When I was in high school, I made a big mistake. I owned a car, and I used it to deliver newspapers at 4:50 AM each morning. When I would get to certain places on my route, I would stop the car, put on the emergency brake, and leave the transmission in "Drive" while I got out and made deliveries to several houses.

One morning, after following that very same pattern, I turned around to watch my car slowly inching down an inclined driveway where it smashed through a garage door. I woke the owners up, gave them my information, pulled away, finished my route, made a report at the police station, and wished I was dead because I knew how much trouble I was about to be in.

To pay off the cost of that door, my father forced me to work at his grocery store for seven months. I had recently quit working there because I truly hated the task of cleaning up the meat department every night, but now I was his debt slave and I didn't have any other option to pay off the major expense I had incurred. It would have been nice if someone swooped in, payed off my debts, and set me free.

Well, spiritually speaking, that's exactly what Christ has done for us. He cleared our account of the sin that was held against us, and gave us freedom in Him. It makes no sense to crave slavery once we're free. So if you're free in Christ, don't submit yourself once again to the yoke of sin's slavery. Don't live in what you've been rescued out of, because through faith in Christ, your debt has been wiped away and you've been united with Him.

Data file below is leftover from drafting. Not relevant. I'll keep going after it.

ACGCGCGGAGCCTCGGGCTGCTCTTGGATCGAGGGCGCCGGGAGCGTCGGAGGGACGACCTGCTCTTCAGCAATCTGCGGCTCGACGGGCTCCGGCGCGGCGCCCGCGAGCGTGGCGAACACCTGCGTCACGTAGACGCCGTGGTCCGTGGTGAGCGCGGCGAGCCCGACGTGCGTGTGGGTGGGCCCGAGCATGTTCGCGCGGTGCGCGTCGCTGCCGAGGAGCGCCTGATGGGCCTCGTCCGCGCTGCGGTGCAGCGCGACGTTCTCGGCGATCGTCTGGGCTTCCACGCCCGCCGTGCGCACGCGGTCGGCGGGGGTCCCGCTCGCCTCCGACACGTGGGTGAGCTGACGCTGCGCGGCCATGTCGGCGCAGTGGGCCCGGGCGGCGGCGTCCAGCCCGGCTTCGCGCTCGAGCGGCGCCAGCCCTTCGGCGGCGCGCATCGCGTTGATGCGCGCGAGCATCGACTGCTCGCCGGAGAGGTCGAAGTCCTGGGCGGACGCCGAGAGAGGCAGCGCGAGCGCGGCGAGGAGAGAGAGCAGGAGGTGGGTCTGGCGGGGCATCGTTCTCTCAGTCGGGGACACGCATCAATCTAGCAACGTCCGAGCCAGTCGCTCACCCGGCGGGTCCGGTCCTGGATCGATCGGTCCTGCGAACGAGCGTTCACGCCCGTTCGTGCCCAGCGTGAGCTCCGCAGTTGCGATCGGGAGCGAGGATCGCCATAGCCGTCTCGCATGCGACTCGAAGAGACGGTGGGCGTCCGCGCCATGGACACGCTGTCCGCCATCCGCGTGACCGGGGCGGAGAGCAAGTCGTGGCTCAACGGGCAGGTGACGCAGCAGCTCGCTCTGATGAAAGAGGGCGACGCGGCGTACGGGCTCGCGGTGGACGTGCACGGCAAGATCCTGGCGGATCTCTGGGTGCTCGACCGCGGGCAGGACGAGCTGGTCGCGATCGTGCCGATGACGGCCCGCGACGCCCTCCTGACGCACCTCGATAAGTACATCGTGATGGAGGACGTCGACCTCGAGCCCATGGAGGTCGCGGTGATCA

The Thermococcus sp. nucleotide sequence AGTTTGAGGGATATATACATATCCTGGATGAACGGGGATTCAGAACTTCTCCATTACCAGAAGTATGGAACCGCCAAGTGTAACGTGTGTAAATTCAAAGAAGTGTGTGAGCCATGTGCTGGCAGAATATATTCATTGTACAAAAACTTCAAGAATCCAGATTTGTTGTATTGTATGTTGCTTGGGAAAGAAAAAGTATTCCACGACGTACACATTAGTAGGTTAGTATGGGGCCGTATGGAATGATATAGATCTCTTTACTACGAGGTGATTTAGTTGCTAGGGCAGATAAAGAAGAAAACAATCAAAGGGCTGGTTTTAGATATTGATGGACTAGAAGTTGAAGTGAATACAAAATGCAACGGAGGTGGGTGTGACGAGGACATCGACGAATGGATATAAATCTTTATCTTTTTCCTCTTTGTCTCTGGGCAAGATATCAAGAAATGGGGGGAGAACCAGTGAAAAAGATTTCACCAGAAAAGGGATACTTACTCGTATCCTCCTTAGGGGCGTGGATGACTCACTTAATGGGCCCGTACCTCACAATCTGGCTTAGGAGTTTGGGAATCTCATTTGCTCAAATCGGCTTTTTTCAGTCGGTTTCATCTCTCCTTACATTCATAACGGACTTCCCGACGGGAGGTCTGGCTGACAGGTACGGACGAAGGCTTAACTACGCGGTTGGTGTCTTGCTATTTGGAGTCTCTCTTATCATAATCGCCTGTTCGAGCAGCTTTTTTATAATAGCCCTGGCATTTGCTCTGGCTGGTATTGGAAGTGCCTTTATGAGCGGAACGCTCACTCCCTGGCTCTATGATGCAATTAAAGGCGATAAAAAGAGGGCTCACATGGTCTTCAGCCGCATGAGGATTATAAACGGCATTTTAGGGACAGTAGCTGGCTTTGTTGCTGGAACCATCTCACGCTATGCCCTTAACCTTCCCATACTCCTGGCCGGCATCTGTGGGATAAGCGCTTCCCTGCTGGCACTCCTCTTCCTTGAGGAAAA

II. You have been united with Christ through faith

For if we have been united with him in a death like his, we shall certainly be united with him in a resurrection like his. We know that our old self was crucified with him in order that the body of sin might be brought to nothing, so that we would no longer be enslaved to sin.  For one who has died has been set free from sin.  Now if we have died with Christ, we believe that we will also live with him. We know that Christ, being raised from the dead, will never die again; death no longer has dominion over him. For the death he died he died to sin, once for all, but the life he lives he lives to God.  So you also must consider yourselves dead to sin and alive to God in Christ Jesus.
— Romans 6:5-11, ESV

In relationships, in the workplace, and even in the church, unity can sometimes be something we struggle to maintain. Sometimes, it feels so rare, that when it actually does occur, we're very surprised. In our culture, one of the greatest examples of a lack of unity is in marriage. Instead of living like two people who have been permanently united as one, some spouses veer off into their own interests and eventually sever that covenant.

Maybe you've experienced lack of unity in your marriage or in other key areas of life, but don't let those experiences cloud your understanding of the nature of our union with Christ. The union we experience with Him is permanent in nature. It's a union or a marriage that was initiated by Him, and it has lasting effects that reverberate into eternity.

Consider what Romans 6:5-11 tells us about our union with Christ. In this passage we're told that we've been united with Him in His death, united with Him in resurrection, crucified with Him, set free from sin by Him, and will live with Him forever. We're also told that death has no dominion over Christ, and since we're united to Him by faith, death will have no dominion over us either. We have been made forever alive to God in Christ Jesus.

When I look at a portion of Scripture like this, I'm reminded of the fact that the Lord has not left me powerless or alone in this world. If I'm united with Him, I haven't been abandoned. If I'm united with Him, I know whose team I'm on. I know who will come to my defense. I know who will protect me. Consider some of the examples we're given, in Scripture, of the way the Lord treats those who are united to Him...

“Be strong and courageous. Do not fear or be in dread of them, for it is the Lord your God who goes with you. He will not leave you or forsake you.”
— Deuteronomy 31:6, ESV
“fear not, for I am with you; be not dismayed, for I am your God; I will strengthen you, I will help you, I will uphold you with my righteous right hand.”